Quit Smoking: How to Kick the Habit

Quitting Smoking is extremely difficult that many individuals fail during their 1st attempt when trying to stop. The ACS (American Cancer  Quit Smoking: How to Kick the HabitSociety) revealed that approx 70% of smokers wish to stop and approx 40% attempt to quit smoking yearly.

However, only 4 to 5% of those people really accomplish their goal without any assistance. The one reason why it is so hard to stop smoking is Nicotine. The other reason is a bit more complex. First of all, Nicotine is very addictive and nicotine addictions also result in psychological changes in individuals because of the connection of its pleasurable feelings to different aspects of the individual’s life.

Smoking a cigarette becomes interwoven with a person’s  life, so that when they try to stop smoking, they not only have to fight back an addiction to cigarettes, but also must deal with many triggers which may prompt the desire to smoke.

Nicotine is naturally found in tobacco. When the person puffs on a cigarette, he or she inhales Nicotine while smoking and then the tobacco spreads through the person’s body. Nicotine interferes in place between nerve cells communication. The result is the pleasant feeling and which is relaxing, that makes an individual wish smoke more.

When people continue to smoke, their body adapts and becomes tolerant to nicotine. They want to smoke more cigarettes to get the same pleasant feelings. Because the person’s body metabolizes Nicotine fast, the nicotine’s level in her or his blood drops within a period of 2 hours and those individuals find themselves needing to smoke frequently during a day to refresh the effect of drug.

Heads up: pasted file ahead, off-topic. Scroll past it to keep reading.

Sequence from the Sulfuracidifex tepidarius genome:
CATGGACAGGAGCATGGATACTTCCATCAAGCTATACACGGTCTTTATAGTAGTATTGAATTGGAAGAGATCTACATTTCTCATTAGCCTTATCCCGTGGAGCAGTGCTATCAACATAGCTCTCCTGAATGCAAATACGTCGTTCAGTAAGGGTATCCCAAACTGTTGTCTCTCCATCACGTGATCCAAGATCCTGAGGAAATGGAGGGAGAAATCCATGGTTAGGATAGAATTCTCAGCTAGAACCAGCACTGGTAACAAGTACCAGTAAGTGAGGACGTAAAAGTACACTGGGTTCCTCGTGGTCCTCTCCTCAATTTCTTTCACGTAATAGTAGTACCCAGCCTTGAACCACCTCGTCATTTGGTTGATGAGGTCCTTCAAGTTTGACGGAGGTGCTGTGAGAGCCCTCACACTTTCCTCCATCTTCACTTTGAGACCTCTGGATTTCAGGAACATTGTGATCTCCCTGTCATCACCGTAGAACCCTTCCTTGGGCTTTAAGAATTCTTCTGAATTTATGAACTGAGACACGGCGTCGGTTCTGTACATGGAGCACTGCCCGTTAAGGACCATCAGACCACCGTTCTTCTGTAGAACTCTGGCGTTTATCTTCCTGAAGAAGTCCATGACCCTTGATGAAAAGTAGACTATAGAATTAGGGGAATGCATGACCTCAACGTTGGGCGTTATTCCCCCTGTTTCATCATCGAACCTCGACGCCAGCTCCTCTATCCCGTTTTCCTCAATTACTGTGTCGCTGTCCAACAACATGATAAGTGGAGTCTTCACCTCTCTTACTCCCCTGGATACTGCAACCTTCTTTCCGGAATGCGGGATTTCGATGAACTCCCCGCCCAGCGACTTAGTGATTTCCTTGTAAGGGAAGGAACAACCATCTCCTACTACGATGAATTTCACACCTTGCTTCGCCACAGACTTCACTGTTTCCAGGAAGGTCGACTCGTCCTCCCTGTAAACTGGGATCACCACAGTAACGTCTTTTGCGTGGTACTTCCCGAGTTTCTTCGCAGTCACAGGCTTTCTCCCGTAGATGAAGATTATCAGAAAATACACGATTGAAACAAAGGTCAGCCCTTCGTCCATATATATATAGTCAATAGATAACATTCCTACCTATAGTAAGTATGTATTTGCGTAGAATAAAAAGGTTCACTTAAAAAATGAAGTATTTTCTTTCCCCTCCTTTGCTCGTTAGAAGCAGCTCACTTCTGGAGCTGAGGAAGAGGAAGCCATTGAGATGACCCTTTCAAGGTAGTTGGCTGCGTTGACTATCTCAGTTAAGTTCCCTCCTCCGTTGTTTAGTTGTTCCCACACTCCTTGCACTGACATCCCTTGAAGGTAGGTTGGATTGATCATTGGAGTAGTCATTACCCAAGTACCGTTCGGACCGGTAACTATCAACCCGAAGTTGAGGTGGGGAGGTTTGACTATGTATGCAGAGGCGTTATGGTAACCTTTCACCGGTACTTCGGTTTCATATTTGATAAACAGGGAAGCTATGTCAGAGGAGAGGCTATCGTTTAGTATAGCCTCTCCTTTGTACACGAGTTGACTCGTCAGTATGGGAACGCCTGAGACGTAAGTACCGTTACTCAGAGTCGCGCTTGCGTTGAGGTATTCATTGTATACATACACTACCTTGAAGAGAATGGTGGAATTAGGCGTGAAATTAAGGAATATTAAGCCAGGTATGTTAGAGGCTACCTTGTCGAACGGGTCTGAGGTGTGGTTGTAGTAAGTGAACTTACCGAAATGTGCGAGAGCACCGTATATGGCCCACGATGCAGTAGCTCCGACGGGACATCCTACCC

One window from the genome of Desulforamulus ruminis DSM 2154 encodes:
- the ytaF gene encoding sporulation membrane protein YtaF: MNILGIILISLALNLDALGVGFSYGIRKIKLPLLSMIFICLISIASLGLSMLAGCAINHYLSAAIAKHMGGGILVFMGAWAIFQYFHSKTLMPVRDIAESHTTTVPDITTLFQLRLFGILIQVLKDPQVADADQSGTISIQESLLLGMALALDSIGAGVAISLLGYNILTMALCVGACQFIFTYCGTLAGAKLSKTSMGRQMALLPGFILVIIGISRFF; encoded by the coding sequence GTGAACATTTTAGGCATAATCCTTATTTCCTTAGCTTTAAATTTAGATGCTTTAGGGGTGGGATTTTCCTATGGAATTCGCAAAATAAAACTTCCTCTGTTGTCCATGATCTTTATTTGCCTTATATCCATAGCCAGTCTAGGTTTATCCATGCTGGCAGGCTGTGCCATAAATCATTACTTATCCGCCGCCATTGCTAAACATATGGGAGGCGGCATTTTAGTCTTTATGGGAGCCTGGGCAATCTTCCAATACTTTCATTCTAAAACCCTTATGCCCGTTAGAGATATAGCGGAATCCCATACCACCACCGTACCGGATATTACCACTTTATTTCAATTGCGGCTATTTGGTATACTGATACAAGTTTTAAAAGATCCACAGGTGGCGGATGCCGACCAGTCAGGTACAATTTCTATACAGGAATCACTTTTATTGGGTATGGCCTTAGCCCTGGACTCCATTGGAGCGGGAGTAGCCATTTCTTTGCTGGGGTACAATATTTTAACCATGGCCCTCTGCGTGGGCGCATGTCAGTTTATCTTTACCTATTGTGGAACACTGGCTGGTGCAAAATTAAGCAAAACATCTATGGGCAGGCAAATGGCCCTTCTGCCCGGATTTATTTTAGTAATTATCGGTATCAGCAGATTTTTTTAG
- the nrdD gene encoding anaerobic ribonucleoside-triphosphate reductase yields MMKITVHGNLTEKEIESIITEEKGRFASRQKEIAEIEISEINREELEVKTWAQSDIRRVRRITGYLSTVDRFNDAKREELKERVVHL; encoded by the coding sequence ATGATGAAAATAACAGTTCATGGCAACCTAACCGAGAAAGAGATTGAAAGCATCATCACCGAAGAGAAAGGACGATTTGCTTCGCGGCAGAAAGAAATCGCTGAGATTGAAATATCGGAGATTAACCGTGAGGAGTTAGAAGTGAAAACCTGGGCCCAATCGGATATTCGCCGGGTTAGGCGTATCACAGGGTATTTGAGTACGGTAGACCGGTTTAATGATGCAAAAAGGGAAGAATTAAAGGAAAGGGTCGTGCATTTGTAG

At one point, enough nicotine can accumulate in the person’s system, that he or she might require only a certain cigarettes’ daily intake to keep stable levels. Those who smoke, may become dependent on nicotine just after several weeks of regular smoking. When the person attempts to stop smoking, his or her body goes into withdrawal of Nicotine. The body’s system reacts to the nicotine’s absence with following symptoms: anxiety; impatience and irritability; depression; hostility; fatigue; headaches; reduced heart rate; sleeping troubles; appetite increase; restlessness; and concentrating difficulty.

So, how should you fight addiction to nicotine? If the person has only a physical addiction, it can be easier to stop smoking and more individuals can succeed. But smoking individuals have to deal with the nicotine addiction physical dependence along with psychological addiction. Even individuals with Cessation Aids (to help with physical addiction symptoms), are having troubles to feel normal without smoking rituals and cigarettes. Such feelings are exacerbated by psychological triggers, which build-up over-time as individuals using pleasant feeling prompted by the nicotine and those people’s smoking habits to either enhance their activities’ enjoyment or cope with unpleasant things.      Activities triggering the smoke desire may consist of: driving; having conversation on the phone or just hearing the phone ring; relaxing around the house or watching TV; finishing a meal; seeng someone else lighting a cigarette; using alcoholic drink or drink coffee.

An individual can also have the smoking desire caused by negative emotional condition that she or he previously coped with use of nicotine including: stress or anxiety; disappointment or sadness; depression; resentment; frustration or anger; guilt; fear fright; embarrassment; loneliness or boredom.

Everybody should know that Nicotine is addictive, but there are ways to battle it. People may comfort themselves by the fact that most individuals try many times before finally kicking the habit.

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